The usual influenza season lost the limelight over the course of the past 2-3 odd years amid the COVID-19 pandemic, but experts fear that it could be back even earlier this year, and could potentially hit Americans even harder. According to the Centers For Disease Control and Prevention’s annual FluView Report for the 2022-2023 flu season, U.S. influenza activity this year is relatively low.
That said, cases of the virus are starting to increase at an earlier time frame than average. Experts think this could be a potentially worrying sign. When compounded with a pandemic-scale virus that hasn’t quite entered the endemic phase yet, this could potentially be a troubling, foreboding sign of what some researchers are nicknaming a possible “twindemic”. (JAMA Network)
The Centers For Disease Control estimates that the annual flu season causes between 140,000 to 710,000 hospitalizations a year on average. Compound that with continual COVID issues, and we could be looking at an above-average flu season this year. Here is what you should know about the increasingly early influenza season, and what you can do to protect yourself and your loved ones.
Can Flu Season Start In August?
The influenza virus can circulate year-round but is unlikely to spread quite as frequently in warmer weather summer months. This is because warmer weather tends to weaken the virus, whereas colder weather tends to strengthen its “outer layer”, increasing the viruses’ spread and transmission.
However, the CDC’s FluView report noted slightly more frequent cases as of late May this past year, indicative of a slightly earlier uptick than usual. Moreover, as the country moves into its actual flu season, the CDC’s weekly influenza map currently shows a markedly high infection transmission rate in New York City, the District of Columbia, and the following 12 states:
- New Jersey
- New Mexico
- South Carolina
- North Carolina
These transmission rates are uncharacteristically high for where they usually are this time of year. Although a public health emergency or “twindemic” event has not yet been formally declared, experts are encouraging people to exercise additional caution in case these rising early cases portend an exacerbated surge of flu cases in the winter.
Dr. Alicia Fry, the CDC’s Influenza Epidemiology Chief, voiced concerns to NPR that reactionary anti-vaccine and anti-containment sentiments could worsen influenza spread and heighten the risk of a possible “twindemic” event. "We are worried that people will not get vaccinated… …The wild card here is we don't know how many mitigation practices people will use."
If you’re wondering just how important and how powerful vaccinations are as a preventative measure, and wondering how you can effectively utilize mitigation practices to protect the people around you.
Flu Vaccine Effectiveness Against Flu Season Deaths
According to the CDC, as of now, over 105 million doses of the flu vaccine have been distributed in the United States. CDC-supported data indicates that vaccination is capable of reducing disease transmission rates as much as anywhere between 40-60 percent, making vaccines a crucial weapon on the front lines of fighting flu season mortality.
As for how these prevention tactics tie into slowing the spread and mortality rate of the flu, subsequent CDC data found that vaccinated patients had a 26% lower risk of ICU (intensive care unit) transmission, and a 31% lower risk of mortality than individuals who were unvaccinated.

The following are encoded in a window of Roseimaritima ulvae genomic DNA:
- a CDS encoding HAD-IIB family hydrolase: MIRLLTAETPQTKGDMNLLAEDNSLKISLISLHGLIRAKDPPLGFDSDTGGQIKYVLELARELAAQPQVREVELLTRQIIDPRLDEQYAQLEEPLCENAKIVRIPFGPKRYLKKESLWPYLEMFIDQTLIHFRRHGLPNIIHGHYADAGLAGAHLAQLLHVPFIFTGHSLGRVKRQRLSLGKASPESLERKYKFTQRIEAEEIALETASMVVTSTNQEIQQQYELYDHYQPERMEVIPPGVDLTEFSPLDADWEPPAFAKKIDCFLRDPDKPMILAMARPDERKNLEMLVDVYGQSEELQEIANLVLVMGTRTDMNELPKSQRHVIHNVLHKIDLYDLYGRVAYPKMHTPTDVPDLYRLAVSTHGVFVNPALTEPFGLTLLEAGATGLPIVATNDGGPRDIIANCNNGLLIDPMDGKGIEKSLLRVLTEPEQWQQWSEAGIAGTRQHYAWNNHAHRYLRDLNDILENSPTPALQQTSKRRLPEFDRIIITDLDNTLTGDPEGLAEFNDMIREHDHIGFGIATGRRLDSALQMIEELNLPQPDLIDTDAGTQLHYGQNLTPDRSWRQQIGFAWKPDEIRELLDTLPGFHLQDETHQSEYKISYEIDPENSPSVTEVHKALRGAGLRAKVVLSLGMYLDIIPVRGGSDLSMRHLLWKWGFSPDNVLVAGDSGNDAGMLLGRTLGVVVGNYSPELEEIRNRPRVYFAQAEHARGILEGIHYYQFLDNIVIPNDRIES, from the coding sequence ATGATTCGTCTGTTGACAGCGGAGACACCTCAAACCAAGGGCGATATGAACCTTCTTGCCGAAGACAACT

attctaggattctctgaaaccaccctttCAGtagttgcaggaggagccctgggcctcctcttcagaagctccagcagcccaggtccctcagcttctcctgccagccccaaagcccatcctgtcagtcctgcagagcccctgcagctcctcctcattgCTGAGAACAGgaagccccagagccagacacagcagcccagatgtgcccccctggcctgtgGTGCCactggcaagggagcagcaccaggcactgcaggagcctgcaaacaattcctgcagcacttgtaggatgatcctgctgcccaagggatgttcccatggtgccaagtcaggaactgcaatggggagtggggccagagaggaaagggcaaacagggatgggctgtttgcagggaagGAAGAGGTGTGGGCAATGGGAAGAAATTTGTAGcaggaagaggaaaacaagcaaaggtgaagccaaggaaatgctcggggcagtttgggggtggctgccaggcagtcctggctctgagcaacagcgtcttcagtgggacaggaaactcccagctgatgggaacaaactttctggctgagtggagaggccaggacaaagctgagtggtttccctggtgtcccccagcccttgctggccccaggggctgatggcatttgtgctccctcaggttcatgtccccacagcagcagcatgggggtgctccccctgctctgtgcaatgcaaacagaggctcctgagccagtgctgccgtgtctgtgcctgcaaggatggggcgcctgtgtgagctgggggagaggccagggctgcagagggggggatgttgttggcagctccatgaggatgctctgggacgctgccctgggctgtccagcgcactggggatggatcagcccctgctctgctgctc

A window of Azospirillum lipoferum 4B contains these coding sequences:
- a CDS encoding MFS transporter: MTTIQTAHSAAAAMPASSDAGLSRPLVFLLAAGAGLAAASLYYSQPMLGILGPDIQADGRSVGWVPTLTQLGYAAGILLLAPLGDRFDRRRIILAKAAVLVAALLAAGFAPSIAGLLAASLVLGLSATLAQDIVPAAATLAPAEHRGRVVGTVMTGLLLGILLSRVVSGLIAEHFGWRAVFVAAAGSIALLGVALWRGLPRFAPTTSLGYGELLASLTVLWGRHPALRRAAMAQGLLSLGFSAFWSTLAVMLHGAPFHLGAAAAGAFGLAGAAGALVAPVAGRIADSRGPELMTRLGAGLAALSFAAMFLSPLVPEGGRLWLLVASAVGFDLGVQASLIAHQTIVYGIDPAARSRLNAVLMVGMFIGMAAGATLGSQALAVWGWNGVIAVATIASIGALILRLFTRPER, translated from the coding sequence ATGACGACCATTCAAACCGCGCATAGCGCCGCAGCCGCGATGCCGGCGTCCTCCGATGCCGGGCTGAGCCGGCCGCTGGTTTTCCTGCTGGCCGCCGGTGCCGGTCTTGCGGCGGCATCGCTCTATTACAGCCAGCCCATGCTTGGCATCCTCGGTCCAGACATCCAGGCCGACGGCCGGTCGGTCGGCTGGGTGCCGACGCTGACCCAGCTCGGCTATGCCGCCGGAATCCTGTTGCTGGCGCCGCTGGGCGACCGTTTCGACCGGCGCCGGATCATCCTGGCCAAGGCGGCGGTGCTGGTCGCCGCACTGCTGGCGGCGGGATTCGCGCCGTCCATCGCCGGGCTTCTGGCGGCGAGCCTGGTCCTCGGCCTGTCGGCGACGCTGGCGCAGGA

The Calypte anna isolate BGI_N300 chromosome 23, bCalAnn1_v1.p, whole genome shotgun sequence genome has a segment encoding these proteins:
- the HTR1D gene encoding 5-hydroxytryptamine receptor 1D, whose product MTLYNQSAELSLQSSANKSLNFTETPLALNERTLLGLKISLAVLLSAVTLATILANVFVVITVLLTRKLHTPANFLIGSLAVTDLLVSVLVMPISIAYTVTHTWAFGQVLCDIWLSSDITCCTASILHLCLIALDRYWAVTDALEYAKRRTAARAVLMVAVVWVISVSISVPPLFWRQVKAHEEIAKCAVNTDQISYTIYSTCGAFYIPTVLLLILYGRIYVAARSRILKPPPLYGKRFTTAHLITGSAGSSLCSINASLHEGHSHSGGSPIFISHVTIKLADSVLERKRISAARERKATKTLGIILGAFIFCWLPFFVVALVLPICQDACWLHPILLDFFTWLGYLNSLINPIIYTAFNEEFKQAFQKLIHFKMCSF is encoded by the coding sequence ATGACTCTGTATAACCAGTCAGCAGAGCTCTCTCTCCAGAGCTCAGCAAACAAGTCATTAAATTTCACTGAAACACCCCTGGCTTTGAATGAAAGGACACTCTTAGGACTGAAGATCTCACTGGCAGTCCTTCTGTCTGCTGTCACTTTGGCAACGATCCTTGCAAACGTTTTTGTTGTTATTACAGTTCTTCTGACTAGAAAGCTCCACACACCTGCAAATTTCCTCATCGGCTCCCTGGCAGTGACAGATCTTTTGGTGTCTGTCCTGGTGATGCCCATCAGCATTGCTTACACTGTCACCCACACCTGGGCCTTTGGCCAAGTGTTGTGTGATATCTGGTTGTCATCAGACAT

This makes annual flu vaccination an indispensable tool for curtailing the spread of flu, especially as climate change continues to exacerbate the mortality of diseases like influenza. But if you’re wondering how to properly prepare and brace for what experts anticipate could potentially be an extra rocky flu season, here are some mitigation practices to consider.
Flu Season Health Tips
Below are some CDC-endorsed tips to stay safe through the flu season and reduce transmission:
- Washing your hands frequently, and touching your face infrequently
- Covering your mouth and nose with your elbow when coughing
- Disinfecting frequently touched surfaces at home, work, or school
- Managing your stress and maintaining your overall mental wellness
- Keeping up a healthy dieting and exercise regimen every day
- Getting your annual flu shot from the nearest clinic in your area
If necessary, a doctor might be able to prescribe you antiviral flu drugs while you’re self-isolating to help alleviate your symptoms at home. FDA-approved pharmaceutical medicines which have proven efficacy at treating flu symptoms include:
- Tamiflu/Oseltamivir Phosphate
- Xofluza/Baloxavir Marboxil
Symptoms may not escalate to the severity of needing these antivirals, but you might face a potentially greater risk of suffering from a more severe flu case if you are:
- The age of 65 or older (conversely, infants 2 and younger are also vulnerable)
- Suffer from any lung, heart, kidney, and liver diseases
- Have a body mass index (BMI) of 40 or greater
- Suffer from any metabolic or endocrine disorders
- Immunocompromised through disease or medical care
- Pregnant or have not yet reached two weeks post-pregnancy
- Dealing with allergies or asthma
Even if you don’t fit one of those at-risk criteria, it’s still better to remain safe than sorry - especially if any loved ones or people you care about fall under those risks.
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Flu Season Is Upon Us - Stay Safe With Sesame
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